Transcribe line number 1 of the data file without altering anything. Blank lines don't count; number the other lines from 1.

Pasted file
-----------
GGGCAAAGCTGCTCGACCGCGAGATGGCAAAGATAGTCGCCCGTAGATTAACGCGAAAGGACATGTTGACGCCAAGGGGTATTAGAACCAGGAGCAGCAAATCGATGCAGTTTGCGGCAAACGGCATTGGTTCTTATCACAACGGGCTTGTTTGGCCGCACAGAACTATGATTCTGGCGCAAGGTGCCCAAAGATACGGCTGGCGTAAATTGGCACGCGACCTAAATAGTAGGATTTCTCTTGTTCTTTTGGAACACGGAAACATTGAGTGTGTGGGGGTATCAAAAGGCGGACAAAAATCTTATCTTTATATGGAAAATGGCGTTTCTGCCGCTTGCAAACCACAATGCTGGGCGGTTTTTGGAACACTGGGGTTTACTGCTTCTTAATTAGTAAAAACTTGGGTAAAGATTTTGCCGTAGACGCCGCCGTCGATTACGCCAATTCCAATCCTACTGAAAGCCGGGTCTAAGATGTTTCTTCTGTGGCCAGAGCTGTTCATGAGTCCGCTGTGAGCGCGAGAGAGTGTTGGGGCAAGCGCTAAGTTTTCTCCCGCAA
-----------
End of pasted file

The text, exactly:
GGGCAAAGCTGCTCGACCGCGAGATGGCAAAGATAGTCGCCCGTAGATTAACGCGAAAGGACATGTTGACGCCAAGGGGTATTAGAACCAGGAGCAGCAAATCGATGCAGTTTGCGGCAAACGGCATTGGTTCTTATCACAACGGGCTTGTTTGGCCGCACAGAACTATGATTCTGGCGCAAGGTGCCCAAAGATACGGCTGGCGTAAATTGGCACGCGACCTAAATAGTAGGATTTCTCTTGTTCTTTTGGAACACGGAAACATTGAGTGTGTGGGGGTATCAAAAGGCGGACAAAAATCTTATCTTTATATGGAAAATGGCGTTTCTGCCGCTTGCAAACCACAATGCTGGGCGGTTTTTGGAACACTGGGGTTTACTGCTTCTTAATTAGTAAAAACTTGGGTAAAGATTTTGCCGTAGACGCCGCCGTCGATTACGCCAATTCCAATCCTACTGAAAGCCGGGTCTAAGATGTTTCTTCTGTGGCCAGAGCTGTTCATGAGTCCGCTGTGAGCGCGAGAGAGTGTTGGGGCAAGCGCTAAGTTTTCTCCCGCAA